Regarding person parameter estimations across correct and incorrect model selections (Figures 6–9), we noticed the following patterns: 1) In general, GRM revealed more accurate theta estimates than GPCM regardless of the data generating model, as indicated by the smaller bias and RMSEs. The exception happened when there was a high rate of missing data (MR = 30%), in which GPCM yielded better performance. 2) The performance of GPCM was more stable than GRM across conditions, especially those of missing data. A large impact of missing data, especially when MR ≥ 30%, was detected on GRM in estimating person parameters. 3) Longer instrument length tended to yield more accurate person parameter estimates for GRM while it had only a small impact on those for GPCM. 4) An incorrect model selection had an adverse impact on the estimation of person parameters for both models but only with a very small size, especially for GRM.

We also investigated the impact of the selected factors on model convergence and model selection. While model convergence was not of an issue especially when a correct model was selected, model non-convergence was observed when data were generated by GRM but analyzed using GPCM, especially in the presence of small sample sizes and longer instruments. In other words, GRM seemed to be more robust than GPCM when it comes to model convergence. The use of AIC, BIC, and LL in model selection is recommended as compared to that of test information. But these indices might not be as powerful as expected in the presence of short instruments and small sample sizes (*N* ≤ 300), especially as the missing rate increased. The test information favored GRM across most of the conditions.

In general, the results of the study under conditions with no missing data are in line with those reported in previous studies. As stated previously, a rule of thumb from existing literature suggests a sample of 200–300 with an instrument length of 10 or more items for accurate parameter estimation. Similarly, our results support that a sample size of at least 300 in the implementation of both GRM and GPCM. An *N* = 150 might be feasible when the purpose is to obtain the person parameters as it will lead to inaccurate item parameter estimations and inflated type II error rates for the model fit indices.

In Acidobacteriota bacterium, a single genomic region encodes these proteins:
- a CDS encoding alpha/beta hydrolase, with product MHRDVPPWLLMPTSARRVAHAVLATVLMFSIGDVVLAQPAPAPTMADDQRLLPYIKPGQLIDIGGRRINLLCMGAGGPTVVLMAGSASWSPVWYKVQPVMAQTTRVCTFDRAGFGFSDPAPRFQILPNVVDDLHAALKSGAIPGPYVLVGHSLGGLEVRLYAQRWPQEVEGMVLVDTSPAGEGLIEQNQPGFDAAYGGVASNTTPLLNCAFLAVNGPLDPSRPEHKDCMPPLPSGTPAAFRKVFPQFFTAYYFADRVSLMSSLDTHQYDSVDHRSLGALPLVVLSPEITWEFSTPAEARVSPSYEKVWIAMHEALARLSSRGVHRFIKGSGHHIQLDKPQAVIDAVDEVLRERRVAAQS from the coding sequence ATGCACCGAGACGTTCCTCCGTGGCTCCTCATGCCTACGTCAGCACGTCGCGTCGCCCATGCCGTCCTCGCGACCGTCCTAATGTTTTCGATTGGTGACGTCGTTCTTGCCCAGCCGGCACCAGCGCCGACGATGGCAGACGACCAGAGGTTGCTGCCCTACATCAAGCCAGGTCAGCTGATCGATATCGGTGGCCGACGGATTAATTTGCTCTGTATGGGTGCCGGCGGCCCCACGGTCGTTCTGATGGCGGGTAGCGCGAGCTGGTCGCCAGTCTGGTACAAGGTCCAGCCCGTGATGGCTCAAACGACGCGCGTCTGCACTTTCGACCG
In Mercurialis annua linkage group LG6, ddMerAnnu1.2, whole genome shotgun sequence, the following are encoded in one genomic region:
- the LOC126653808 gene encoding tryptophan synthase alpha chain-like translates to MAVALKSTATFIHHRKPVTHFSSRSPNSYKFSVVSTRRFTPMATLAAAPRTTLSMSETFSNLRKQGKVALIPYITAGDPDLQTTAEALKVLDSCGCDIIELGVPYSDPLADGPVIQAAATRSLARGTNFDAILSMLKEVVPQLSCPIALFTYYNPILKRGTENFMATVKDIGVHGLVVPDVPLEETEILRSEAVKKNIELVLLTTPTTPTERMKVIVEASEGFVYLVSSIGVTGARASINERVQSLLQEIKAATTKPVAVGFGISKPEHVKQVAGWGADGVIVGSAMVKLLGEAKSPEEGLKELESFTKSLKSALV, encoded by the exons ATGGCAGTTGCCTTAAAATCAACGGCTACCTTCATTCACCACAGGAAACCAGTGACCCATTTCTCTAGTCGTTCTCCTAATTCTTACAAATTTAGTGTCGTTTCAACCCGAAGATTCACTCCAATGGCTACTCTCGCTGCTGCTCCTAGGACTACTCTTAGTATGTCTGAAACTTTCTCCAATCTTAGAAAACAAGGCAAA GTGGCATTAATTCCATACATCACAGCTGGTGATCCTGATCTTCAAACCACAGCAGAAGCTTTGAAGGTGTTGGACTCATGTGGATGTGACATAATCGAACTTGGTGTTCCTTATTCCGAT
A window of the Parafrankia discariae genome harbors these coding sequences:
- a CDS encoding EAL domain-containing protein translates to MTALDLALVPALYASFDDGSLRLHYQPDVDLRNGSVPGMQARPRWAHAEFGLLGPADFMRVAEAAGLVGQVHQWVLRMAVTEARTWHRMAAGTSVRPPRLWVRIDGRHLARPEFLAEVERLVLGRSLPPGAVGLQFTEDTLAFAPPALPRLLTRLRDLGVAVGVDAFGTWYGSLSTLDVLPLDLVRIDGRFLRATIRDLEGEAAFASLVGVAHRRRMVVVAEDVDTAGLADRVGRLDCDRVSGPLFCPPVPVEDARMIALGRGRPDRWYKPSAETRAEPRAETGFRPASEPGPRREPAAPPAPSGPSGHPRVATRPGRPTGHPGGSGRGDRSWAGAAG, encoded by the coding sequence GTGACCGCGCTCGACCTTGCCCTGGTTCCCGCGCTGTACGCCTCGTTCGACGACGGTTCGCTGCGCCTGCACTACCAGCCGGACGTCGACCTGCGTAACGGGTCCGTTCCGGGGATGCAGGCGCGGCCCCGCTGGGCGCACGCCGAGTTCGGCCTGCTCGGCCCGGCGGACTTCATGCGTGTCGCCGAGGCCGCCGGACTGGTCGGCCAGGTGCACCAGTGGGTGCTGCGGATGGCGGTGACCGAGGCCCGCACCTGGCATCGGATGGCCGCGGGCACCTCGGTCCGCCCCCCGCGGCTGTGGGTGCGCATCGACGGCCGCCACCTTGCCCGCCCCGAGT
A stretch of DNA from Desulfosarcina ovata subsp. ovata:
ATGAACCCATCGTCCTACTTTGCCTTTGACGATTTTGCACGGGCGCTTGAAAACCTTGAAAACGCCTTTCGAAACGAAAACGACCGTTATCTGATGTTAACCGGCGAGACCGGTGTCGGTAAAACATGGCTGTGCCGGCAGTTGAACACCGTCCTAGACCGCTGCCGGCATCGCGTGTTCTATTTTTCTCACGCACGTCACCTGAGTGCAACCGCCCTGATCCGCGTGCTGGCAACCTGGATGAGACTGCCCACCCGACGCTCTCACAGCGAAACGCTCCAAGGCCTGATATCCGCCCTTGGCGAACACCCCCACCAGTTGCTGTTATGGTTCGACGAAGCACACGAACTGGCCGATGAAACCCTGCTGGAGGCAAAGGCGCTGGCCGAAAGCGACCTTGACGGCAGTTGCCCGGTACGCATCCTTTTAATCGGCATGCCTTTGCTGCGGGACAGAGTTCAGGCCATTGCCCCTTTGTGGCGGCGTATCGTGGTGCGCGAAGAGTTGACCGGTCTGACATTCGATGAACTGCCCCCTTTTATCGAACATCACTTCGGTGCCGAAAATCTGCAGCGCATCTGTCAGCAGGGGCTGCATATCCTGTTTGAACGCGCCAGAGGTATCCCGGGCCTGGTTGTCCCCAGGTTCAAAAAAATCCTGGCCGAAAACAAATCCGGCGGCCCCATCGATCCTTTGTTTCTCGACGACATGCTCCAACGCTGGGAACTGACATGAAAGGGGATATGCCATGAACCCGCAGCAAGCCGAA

Our results also reveal different performances of GRM and GPCM under various instrument lengths. Previous studies that showed the impact of the instrument length on the person parameters mostly lied in Kieftenbeld and Natesan (2012) work on GRM (see Table 2). Their results suggested that the difference in the accuracy of person parameter recovery was smaller when *J* was 15 or larger. While the maximum *J* in our study is 15, the results do show a notable improvement of person parameter estimations when *J* increases (see Figure 7). Further, based on our results, an instrument of as few as 3 items could be feasible in recovering the person parameters, especially for the GPCM. As for item parameters, *J* = 3 is only feasible on at least a moderate sample size (say 600). In the presence of a small sample, an instrument of at least 5 items is recommended.

Additionally, the results revealed an impact of missing data on the performance of polytomous IRT models. The impact is small when the proportion of missingness is under 10%. As the missing proportion increases, so does the requirement for a larger sample size and an instrument with more items. Although the GPCM showed a stable performance under missing data, specific approaches are still recommended to handle missingness. The application of missing data methods such as treating missing responses as incorrect, Expectation-Maximization (EM) imputation, and multiple-imputation (MI) has been studied in the context of dichotomous IRT models (e.g., De Ayalya et al., 2001; Finch, 2008; Mislevy and Wu, 1988; 1996). Their performance in the application of polytomous IRT models with rating scale data, however, remains unclear.

The present study contributes to the literature regarding our understanding of the polytomous IRT models, especially for GRM and GPCM, and their implementations. Polytomous IRT is a family of models. How to select an optimal model is often the first question for those who are tasked with IRT modeling. In practice, it is usually recommended to make the decision based on theoretical assumptions (e.g., restrictions on the item parameters), model fit, sample size (e.g., models with fewer parameters when the sample size is small), and practical concerns (e.g., useable programs; Embretson and Reise, 2000; Penfield, 2014). When it comes to the choice between GRM and GPCM, however, the issue gets complex due to the similarities of the two models such as restrictions on the parameters, which results in the same number of item parameters, and the fact that they are often equipped in the same programs (*ltm, mirt*, etc.). Therefore, in practice, the decision is usually made either based on the comparison of the model fit (e.g., AIC, BIC, LL, information) or arbitrarily (Edelen & Reeve, 2007).